How to sell handmade cards

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Posted on 16th July 2012 by Hilary
Filed under How to sell handmade cards

Tips for Selling Handmade Cards

When you create a handmade card for the first time, there is a little kick of excitement.  Not only did you thoroughly enjoy the time it took (crafting is amazingly theraputic!) but you can also give it to a friend or a family member.   Ten or twenty handmade cards later and I'm sure you are familiar with the feedback

 "you should be selling these cards!"

Handmade 3d card with butterfly

Handmade Card from Ruby Wren Designs

 

You're flattered of course, but in reality it's something you have been considering for a while - turning your craft hobby into a fully fledged card making business... So what are the realities of selling your handmade cards online and at craft fairs? We can provide the card and paper - but you need to work hard on the rest!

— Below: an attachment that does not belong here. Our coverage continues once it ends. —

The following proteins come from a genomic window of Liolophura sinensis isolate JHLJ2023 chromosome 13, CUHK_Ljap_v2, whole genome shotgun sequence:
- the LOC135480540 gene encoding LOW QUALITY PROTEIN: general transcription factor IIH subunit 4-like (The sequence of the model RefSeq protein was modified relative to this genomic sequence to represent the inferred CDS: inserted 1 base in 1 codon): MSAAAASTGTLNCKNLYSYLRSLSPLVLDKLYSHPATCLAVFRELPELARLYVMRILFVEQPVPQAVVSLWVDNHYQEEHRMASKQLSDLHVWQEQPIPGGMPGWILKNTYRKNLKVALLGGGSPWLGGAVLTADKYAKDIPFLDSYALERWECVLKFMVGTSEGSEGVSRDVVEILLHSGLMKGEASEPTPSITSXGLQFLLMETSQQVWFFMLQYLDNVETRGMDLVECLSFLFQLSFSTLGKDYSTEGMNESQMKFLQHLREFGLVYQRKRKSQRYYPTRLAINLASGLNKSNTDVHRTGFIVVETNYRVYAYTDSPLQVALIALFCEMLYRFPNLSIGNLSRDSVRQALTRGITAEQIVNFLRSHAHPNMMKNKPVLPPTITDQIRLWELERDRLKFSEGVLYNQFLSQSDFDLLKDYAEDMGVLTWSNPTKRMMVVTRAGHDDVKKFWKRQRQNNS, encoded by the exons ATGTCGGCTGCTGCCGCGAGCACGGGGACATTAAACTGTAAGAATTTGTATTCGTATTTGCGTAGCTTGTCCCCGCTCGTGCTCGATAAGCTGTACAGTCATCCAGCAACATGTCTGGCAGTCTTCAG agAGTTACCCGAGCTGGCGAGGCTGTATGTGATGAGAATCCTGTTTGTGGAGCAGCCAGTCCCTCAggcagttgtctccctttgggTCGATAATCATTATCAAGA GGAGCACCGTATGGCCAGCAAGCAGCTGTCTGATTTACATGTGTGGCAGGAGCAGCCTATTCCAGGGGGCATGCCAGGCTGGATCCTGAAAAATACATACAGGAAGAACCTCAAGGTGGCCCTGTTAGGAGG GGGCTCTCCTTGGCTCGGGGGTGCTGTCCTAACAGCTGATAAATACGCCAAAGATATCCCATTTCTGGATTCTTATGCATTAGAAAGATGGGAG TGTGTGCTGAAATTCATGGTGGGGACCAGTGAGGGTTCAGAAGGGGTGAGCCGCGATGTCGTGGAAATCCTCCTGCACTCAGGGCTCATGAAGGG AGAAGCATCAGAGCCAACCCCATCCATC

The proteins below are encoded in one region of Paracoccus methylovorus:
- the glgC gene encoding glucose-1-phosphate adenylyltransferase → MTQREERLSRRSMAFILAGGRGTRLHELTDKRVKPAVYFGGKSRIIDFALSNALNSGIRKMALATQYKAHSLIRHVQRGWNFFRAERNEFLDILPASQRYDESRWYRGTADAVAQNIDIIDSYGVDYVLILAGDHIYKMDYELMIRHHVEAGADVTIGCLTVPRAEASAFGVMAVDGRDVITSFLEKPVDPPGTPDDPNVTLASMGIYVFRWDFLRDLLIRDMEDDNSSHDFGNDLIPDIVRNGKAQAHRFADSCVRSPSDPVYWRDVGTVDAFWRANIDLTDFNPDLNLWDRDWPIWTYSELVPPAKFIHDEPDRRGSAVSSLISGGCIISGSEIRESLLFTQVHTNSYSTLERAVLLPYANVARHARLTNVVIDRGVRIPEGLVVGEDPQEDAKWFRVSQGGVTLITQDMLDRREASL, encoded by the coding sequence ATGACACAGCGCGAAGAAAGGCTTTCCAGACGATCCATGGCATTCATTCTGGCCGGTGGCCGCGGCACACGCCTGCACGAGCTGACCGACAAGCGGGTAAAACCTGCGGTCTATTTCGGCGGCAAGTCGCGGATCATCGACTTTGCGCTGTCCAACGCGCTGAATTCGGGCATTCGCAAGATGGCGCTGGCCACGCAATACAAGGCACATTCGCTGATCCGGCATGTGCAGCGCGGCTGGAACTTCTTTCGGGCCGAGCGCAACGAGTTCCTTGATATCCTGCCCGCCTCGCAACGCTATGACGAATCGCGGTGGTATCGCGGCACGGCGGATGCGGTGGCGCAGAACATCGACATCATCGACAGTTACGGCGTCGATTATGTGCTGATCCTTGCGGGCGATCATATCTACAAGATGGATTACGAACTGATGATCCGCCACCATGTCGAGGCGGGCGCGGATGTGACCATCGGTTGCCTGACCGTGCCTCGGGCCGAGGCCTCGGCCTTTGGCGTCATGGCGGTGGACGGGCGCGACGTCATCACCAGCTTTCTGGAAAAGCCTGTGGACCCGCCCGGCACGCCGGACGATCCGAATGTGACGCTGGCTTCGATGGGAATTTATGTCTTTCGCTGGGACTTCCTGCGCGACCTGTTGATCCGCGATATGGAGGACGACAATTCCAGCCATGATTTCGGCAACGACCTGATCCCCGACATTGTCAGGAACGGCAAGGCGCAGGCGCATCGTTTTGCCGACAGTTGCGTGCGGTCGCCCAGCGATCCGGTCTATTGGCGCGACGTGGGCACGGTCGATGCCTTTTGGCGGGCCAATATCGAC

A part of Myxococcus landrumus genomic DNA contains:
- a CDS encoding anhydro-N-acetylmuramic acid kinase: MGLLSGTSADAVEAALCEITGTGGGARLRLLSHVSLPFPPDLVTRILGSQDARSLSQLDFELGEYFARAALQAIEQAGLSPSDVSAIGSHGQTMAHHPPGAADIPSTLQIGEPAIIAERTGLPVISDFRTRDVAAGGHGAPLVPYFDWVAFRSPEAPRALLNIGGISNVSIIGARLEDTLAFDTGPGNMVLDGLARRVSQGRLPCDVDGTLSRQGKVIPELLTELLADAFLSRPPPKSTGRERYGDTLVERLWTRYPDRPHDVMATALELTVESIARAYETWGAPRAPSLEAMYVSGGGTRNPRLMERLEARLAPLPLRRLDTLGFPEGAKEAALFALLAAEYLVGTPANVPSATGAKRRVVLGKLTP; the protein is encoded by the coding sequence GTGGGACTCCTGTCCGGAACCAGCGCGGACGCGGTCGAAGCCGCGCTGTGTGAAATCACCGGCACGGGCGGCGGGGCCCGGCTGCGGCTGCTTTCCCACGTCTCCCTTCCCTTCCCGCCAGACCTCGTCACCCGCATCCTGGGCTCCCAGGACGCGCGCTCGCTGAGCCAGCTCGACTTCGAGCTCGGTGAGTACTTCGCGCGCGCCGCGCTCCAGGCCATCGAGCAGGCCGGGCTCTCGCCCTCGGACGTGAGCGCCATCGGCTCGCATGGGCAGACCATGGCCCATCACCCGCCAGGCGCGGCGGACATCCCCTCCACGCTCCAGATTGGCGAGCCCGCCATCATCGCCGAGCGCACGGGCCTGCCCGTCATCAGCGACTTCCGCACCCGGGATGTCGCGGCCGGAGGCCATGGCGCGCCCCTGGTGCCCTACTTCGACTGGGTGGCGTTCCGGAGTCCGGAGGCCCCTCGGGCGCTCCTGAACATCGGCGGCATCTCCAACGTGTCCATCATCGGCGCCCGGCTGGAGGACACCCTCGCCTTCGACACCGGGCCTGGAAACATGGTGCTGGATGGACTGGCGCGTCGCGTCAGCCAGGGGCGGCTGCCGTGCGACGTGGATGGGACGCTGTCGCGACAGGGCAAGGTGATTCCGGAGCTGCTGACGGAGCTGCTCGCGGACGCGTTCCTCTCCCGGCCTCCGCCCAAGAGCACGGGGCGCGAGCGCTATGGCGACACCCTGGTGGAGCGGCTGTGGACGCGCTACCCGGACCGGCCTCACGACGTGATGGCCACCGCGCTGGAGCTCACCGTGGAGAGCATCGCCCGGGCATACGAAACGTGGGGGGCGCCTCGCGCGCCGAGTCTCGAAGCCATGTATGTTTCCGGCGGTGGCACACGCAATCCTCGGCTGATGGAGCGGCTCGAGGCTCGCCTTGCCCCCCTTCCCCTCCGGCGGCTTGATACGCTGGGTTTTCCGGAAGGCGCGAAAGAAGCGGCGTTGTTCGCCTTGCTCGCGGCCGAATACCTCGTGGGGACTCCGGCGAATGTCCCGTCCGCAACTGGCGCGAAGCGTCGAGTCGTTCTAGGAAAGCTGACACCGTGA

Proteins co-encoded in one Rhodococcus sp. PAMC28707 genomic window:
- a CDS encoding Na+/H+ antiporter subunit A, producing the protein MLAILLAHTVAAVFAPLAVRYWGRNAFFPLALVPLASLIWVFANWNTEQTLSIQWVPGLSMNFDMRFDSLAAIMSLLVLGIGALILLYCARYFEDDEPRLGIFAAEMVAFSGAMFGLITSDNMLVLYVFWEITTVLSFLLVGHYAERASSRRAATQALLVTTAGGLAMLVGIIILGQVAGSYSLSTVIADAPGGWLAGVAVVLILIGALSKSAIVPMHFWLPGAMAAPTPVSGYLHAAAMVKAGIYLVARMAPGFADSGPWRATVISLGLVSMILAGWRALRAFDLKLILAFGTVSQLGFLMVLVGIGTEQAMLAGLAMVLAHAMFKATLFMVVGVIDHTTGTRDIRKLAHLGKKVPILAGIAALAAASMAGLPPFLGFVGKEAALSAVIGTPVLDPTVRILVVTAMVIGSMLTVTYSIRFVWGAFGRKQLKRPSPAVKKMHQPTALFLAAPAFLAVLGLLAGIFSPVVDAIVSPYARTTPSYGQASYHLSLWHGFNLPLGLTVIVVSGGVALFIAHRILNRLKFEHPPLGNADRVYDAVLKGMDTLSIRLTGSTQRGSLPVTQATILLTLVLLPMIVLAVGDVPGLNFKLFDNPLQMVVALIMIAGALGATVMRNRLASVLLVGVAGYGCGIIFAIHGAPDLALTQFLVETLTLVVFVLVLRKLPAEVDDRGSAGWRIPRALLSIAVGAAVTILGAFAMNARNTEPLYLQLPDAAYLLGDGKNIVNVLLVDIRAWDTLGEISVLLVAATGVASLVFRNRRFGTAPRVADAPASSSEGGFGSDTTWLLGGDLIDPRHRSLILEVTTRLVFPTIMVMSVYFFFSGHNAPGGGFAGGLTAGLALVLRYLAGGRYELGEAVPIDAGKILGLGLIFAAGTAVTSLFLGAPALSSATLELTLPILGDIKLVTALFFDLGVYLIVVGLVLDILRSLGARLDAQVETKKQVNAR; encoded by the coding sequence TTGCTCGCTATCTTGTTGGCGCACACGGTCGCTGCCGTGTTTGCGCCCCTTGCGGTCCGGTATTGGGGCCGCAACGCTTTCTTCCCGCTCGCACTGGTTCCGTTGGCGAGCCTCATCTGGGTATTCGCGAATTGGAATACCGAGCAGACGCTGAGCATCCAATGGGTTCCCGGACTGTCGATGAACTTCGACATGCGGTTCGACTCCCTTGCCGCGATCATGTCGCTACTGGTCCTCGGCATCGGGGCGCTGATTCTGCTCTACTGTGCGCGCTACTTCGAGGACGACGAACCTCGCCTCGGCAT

It's going to be hard work of course - but immensely rewarding, turning something you love to do, something creative and fun, into a profitable business that you can run from your own home. This series will be looking at all the various aspects of turning your card making hobby into a small home business!  Just keep reading, we'll be posting every week and finding some experts to offer advice along the way  :) We will be addressing all of the above questions and more, but we would love your help to get us started!  If you are a handmade card maker, whether you are already selling your work or not, could you let us know in the comments section, which areas of selling on and offline and building  up your handmade business you find most difficult or worry about the most? What is it that is stopping you from actively selling your handmade cards? We're all ears! I'll be hanging around in the comments area below, pouring the tea and doling out the choccy biscuits - looking forward to hearing from you wink